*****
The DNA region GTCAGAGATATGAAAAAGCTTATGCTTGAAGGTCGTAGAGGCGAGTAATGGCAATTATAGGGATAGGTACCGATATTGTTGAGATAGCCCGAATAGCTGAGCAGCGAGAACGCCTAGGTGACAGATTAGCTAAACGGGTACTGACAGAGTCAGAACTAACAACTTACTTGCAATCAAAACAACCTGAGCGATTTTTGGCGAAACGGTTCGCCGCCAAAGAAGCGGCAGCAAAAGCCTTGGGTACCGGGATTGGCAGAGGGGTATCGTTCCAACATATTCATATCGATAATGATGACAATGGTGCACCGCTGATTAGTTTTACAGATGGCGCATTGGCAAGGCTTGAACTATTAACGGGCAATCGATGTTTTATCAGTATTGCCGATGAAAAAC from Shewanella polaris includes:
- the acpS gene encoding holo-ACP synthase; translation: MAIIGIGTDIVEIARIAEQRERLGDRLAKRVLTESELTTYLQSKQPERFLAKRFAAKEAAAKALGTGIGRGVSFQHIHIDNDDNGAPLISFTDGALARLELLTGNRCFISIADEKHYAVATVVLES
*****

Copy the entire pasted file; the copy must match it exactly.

The DNA region GTCAGAGATATGAAAAAGCTTATGCTTGAAGGTCGTAGAGGCGAGTAATGGCAATTATAGGGATAGGTACCGATATTGTTGAGATAGCCCGAATAGCTGAGCAGCGAGAACGCCTAGGTGACAGATTAGCTAAACGGGTACTGACAGAGTCAGAACTAACAACTTACTTGCAATCAAAACAACCTGAGCGATTTTTGGCGAAACGGTTCGCCGCCAAAGAAGCGGCAGCAAAAGCCTTGGGTACCGGGATTGGCAGAGGGGTATCGTTCCAACATATTCATATCGATAATGATGACAATGGTGCACCGCTGATTAGTTTTACAGATGGCGCATTGGCAAGGCTTGAACTATTAACGGGCAATCGATGTTTTATCAGTATTGCCGATGAAAAAC from Shewanella polaris includes:
- the acpS gene encoding holo-ACP synthase; translation: MAIIGIGTDIVEIARIAEQRERLGDRLAKRVLTESELTTYLQSKQPERFLAKRFAAKEAAAKALGTGIGRGVSFQHIHIDNDDNGAPLISFTDGALARLELLTGNRCFISIADEKHYAVATVVLES